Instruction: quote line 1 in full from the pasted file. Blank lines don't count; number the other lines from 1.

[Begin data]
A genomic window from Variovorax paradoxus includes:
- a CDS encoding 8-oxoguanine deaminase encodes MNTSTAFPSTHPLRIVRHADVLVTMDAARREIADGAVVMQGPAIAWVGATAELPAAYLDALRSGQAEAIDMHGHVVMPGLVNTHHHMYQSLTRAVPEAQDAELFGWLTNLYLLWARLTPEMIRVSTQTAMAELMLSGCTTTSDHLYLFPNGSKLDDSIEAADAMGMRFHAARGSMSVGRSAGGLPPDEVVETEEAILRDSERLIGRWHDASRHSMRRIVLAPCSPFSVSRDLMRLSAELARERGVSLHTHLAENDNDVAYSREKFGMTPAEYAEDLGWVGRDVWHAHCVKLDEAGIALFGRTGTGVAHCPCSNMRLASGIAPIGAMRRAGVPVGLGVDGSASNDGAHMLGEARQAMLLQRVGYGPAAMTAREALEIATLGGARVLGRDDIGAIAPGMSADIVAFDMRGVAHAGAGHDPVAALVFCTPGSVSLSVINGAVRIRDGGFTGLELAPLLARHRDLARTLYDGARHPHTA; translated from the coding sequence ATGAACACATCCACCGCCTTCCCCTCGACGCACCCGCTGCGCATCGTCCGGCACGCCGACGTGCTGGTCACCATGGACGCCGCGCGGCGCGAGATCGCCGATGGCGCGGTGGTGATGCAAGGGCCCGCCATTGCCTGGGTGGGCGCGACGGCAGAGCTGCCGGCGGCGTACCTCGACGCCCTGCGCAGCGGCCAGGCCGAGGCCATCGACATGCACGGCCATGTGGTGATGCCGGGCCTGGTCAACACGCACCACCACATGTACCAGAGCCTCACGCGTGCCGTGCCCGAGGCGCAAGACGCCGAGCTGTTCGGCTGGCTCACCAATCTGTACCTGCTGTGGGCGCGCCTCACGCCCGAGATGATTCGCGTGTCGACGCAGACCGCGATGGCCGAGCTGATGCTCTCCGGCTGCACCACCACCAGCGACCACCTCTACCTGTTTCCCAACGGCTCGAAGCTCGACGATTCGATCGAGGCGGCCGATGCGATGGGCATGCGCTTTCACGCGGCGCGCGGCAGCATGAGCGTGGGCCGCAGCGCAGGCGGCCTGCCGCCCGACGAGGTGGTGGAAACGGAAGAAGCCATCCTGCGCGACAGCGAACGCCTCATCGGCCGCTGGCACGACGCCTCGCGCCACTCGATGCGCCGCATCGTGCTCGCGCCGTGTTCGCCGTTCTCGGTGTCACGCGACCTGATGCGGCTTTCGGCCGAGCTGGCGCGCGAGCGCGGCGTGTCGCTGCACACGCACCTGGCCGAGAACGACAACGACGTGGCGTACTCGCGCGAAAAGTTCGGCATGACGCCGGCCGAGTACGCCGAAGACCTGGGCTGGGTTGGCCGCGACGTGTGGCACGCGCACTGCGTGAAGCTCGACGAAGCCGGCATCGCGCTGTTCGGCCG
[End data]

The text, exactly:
A genomic window from Variovorax paradoxus includes: